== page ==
What's Going on With BlackBerry?

BlackBerry (NASDAQ: BBRY  ) , shares are still trading at a level lower than Fairfax Financial's buyout price of $9.00 per share. Recently, BlackBerry co-founder Mike Lazaridis announced he is exploring a possible joint bid for the company.

Fairfax Financial's offer to BlackBerry is tentative, and BlackBerry has the right to solicit itself to others in the interim. During this "go-shop" process, BlackBerry has the ability to test the waters to see if there are better alternatives to Fairfax Financial's $4.7 billion offer.

Reports are that some companies are interested, but they are much more interested in purchasing pieces of BlackBerry rather than the full company. However, what would potential bidders see in BlackBerry? Also, with other companies only interested in parts of BlackBerry, what are BlackBerry's larger business segments worth?

Finally, what's the hidden risk to BlackBerry's valuation that all investors should be aware of?

In today's segment of Tech Teardown, Quick Minute, Jamal Carnette gives you a quick overview of what all BlackBerry investors should know.

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Help us keep this a respectfully Foolish area! This is a place for our readers to discuss, debate, and learn more about the Foolish investing topic you read about above. Help us keep it clean and safe. If you believe a comment is abusive or otherwise violates our Fool's Rules, please report it via the Report this Comment Report this Comment icon found on every comment.

  • Report this Comment On October 12, 2013, at 1:43 PM, derkman wrote:

    You missed out on a few things Jamal. You missed out on the 20-year acquisition of real estate on the books at $ 1.4 billion (has this doubled?). Then you missed out on BBM-X with 70 million members signed up and about to go cross platform, that number would start at $ 1 billion. Then you totally missed out on Enterprise which has been valued as high as $ 5.0 billion, you got patents at a low number of only $ 2.0 billion, then the cash at $ 2.6 billion, and finally close to $ 1.0 billion in tax refunds and cash payments for R & D.

    How did you manage to miss all of this? It was stated that off book obligations would amount to only 15% of the amount stated (because they only have to pay for missed profits and not the phones that aren't delivered) making it a non event. When the dust clears you completely miss-understood the whole analysis. Who put you up to miss-stating everything?

  • Report this Comment On October 12, 2013, at 9:34 PM, k1moops wrote:

    Severe downsizing and hopelessness. Panic and denial have given way to complete withdrawal from the outside world. Waterloo is a dead city because of Blackberry.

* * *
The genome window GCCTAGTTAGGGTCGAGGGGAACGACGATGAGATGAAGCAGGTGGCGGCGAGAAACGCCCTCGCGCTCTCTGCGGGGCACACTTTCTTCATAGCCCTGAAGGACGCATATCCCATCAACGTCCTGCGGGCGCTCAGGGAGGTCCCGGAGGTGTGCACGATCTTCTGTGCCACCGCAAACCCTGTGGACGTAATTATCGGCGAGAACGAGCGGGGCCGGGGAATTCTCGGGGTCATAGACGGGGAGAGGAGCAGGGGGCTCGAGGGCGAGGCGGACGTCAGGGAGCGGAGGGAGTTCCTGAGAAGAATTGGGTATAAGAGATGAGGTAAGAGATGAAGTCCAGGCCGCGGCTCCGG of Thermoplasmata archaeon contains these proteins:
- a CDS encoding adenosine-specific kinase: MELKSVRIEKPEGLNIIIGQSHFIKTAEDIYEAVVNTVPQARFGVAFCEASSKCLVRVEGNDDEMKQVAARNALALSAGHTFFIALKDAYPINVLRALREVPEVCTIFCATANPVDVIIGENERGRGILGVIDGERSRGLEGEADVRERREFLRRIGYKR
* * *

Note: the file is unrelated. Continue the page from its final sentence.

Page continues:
• Report this Comment On October 13, 2013, at 2:54 PM, infektu wrote:

    $5.3bn in purchase obligations ?!?

    For projected hardware sales of $1.5-$2bn that would mean they buy $2.5 of components for every $1 they make in end sales.

    Nobody knows exactly what BlackBerry is worth, but you are certainly among the less accurate, tu put it nicely.

  • Report this Comment On October 13, 2013, at 2:56 PM, infektu wrote:

    k1moops, Jamie boy, InfoThatrHelps...

    What are you going to do once this saga ends, who are you going to bash?

    Will you turn on daddy Apple after sucking up to them for so long :-) ?

  • Report this Comment On October 13, 2013, at 11:05 PM, TMFJCar wrote:

    Thanks guys for reading and commenting!

    @derkman,

    Yes, I stated valuation is inherently subjective.. Canaccord Genuity values BlackBerry at less than my numbers: On a sum-of-the-parts basis, Canaccord Genuity values BlackBerry at $3.75 billion, comprised of $1.25 billion for its enterprise subscriber base, $1.00 billion for net cash and $1.50 billion for its patent portfolio.

    Also, even if they are responsible for only 15% of $5.3 billion, that's almost $800 million--or nearly 1/5th of Fairfax's offer.

    @imfektu

    Yes, $5.3 billion. I'm reporting what others said here--not projecting that figure on my own: http://www.foxbusiness.com/markets/2013/08/16/blackberry-fal...

    I fail to see how reporting a figure is "inaccurate."

    Finally, you don't make purchase obligations on what you DO sell--you make purchase obligations on what you PLAN to sell. They obviously thought they would sell more units. I think anybody that has been following BBRY knows they didn't sell as well as they wanted them to. Not to mention these POs could be from things other than BB10.

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